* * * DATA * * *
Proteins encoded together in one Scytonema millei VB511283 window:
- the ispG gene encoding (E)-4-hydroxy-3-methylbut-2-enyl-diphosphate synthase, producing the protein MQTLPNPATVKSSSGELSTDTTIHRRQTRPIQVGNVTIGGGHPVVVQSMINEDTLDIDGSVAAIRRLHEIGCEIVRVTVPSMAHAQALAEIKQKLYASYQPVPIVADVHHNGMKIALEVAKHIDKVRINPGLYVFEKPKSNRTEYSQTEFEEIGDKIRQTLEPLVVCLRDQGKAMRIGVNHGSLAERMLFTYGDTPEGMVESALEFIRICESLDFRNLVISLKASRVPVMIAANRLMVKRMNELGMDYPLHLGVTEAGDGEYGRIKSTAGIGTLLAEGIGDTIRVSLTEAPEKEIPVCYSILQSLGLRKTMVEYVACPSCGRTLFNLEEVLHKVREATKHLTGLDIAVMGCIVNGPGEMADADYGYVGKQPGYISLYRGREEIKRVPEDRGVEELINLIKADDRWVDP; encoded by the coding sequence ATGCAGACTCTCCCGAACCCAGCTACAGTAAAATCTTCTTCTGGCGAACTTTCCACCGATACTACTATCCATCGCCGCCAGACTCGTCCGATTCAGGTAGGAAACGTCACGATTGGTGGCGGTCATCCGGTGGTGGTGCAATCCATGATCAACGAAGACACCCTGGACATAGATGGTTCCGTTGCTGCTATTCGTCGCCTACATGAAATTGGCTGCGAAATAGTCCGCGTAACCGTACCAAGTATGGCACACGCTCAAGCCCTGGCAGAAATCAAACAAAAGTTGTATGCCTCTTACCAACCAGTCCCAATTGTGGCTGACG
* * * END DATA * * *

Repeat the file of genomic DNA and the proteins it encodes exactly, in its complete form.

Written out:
Proteins encoded together in one Scytonema millei VB511283 window:
- the ispG gene encoding (E)-4-hydroxy-3-methylbut-2-enyl-diphosphate synthase, producing the protein MQTLPNPATVKSSSGELSTDTTIHRRQTRPIQVGNVTIGGGHPVVVQSMINEDTLDIDGSVAAIRRLHEIGCEIVRVTVPSMAHAQALAEIKQKLYASYQPVPIVADVHHNGMKIALEVAKHIDKVRINPGLYVFEKPKSNRTEYSQTEFEEIGDKIRQTLEPLVVCLRDQGKAMRIGVNHGSLAERMLFTYGDTPEGMVESALEFIRICESLDFRNLVISLKASRVPVMIAANRLMVKRMNELGMDYPLHLGVTEAGDGEYGRIKSTAGIGTLLAEGIGDTIRVSLTEAPEKEIPVCYSILQSLGLRKTMVEYVACPSCGRTLFNLEEVLHKVREATKHLTGLDIAVMGCIVNGPGEMADADYGYVGKQPGYISLYRGREEIKRVPEDRGVEELINLIKADDRWVDP; encoded by the coding sequence ATGCAGACTCTCCCGAACCCAGCTACAGTAAAATCTTCTTCTGGCGAACTTTCCACCGATACTACTATCCATCGCCGCCAGACTCGTCCGATTCAGGTAGGAAACGTCACGATTGGTGGCGGTCATCCGGTGGTGGTGCAATCCATGATCAACGAAGACACCCTGGACATAGATGGTTCCGTTGCTGCTATTCGTCGCCTACATGAAATTGGCTGCGAAATAGTCCGCGTAACCGTACCAAGTATGGCACACGCTCAAGCCCTGGCAGAAATCAAACAAAAGTTGTATGCCTCTTACCAACCAGTCCCAATTGTGGCTGACG